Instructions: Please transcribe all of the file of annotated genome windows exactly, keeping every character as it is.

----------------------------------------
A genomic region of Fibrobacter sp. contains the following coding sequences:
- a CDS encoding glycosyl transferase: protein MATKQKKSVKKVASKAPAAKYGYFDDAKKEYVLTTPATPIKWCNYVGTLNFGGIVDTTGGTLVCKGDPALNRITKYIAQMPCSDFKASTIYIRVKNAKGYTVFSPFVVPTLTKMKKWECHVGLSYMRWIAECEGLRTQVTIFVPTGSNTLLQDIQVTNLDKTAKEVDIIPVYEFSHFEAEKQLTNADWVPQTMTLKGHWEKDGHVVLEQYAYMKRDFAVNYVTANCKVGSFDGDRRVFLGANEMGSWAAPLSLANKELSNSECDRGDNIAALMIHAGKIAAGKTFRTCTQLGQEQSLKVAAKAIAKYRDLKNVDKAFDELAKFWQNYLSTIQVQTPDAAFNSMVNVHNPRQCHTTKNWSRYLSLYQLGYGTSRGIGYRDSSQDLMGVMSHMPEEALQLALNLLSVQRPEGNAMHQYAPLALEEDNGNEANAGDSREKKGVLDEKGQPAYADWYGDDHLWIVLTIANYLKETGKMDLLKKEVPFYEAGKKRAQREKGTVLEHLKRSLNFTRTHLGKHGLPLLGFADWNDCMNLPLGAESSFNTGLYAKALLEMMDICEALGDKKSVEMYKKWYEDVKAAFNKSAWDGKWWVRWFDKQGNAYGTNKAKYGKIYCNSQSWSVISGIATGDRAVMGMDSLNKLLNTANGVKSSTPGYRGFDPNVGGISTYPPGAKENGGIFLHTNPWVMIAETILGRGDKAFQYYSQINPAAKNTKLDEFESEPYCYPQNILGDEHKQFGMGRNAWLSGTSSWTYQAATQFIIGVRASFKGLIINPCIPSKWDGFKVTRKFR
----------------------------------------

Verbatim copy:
A genomic region of Fibrobacter sp. contains the following coding sequences:
- a CDS encoding glycosyl transferase: protein MATKQKKSVKKVASKAPAAKYGYFDDAKKEYVLTTPATPIKWCNYVGTLNFGGIVDTTGGTLVCKGDPALNRITKYIAQMPCSDFKASTIYIRVKNAKGYTVFSPFVVPTLTKMKKWECHVGLSYMRWIAECEGLRTQVTIFVPTGSNTLLQDIQVTNLDKTAKEVDIIPVYEFSHFEAEKQLTNADWVPQTMTLKGHWEKDGHVVLEQYAYMKRDFAVNYVTANCKVGSFDGDRRVFLGANEMGSWAAPLSLANKELSNSECDRGDNIAALMIHAGKIAAGKTFRTCTQLGQEQSLKVAAKAIAKYRDLKNVDKAFDELAKFWQNYLSTIQVQTPDAAFNSMVNVHNPRQCHTTKNWSRYLSLYQLGYGTSRGIGYRDSSQDLMGVMSHMPEEALQLALNLLSVQRPEGNAMHQYAPLALEEDNGNEANAGDSREKKGVLDEKGQPAYADWYGDDHLWIVLTIANYLKETGKMDLLKKEVPFYEAGKKRAQREKGTVLEHLKRSLNFTRTHLGKHGLPLLGFADWNDCMNLPLGAESSFNTGLYAKALLEMMDICEALGDKKSVEMYKKWYEDVKAAFNKSAWDGKWWVRWFDKQGNAYGTNKAKYGKIYCNSQSWSVISGIATGDRAVMGMDSLNKLLNTANGVKSSTPGYRGFDPNVGGISTYPPGAKENGGIFLHTNPWVMIAETILGRGDKAFQYYSQINPAAKNTKLDEFESEPYCYPQNILGDEHKQFGMGRNAWLSGTSSWTYQAATQFIIGVRASFKGLIINPCIPSKWDGFKVTRKFR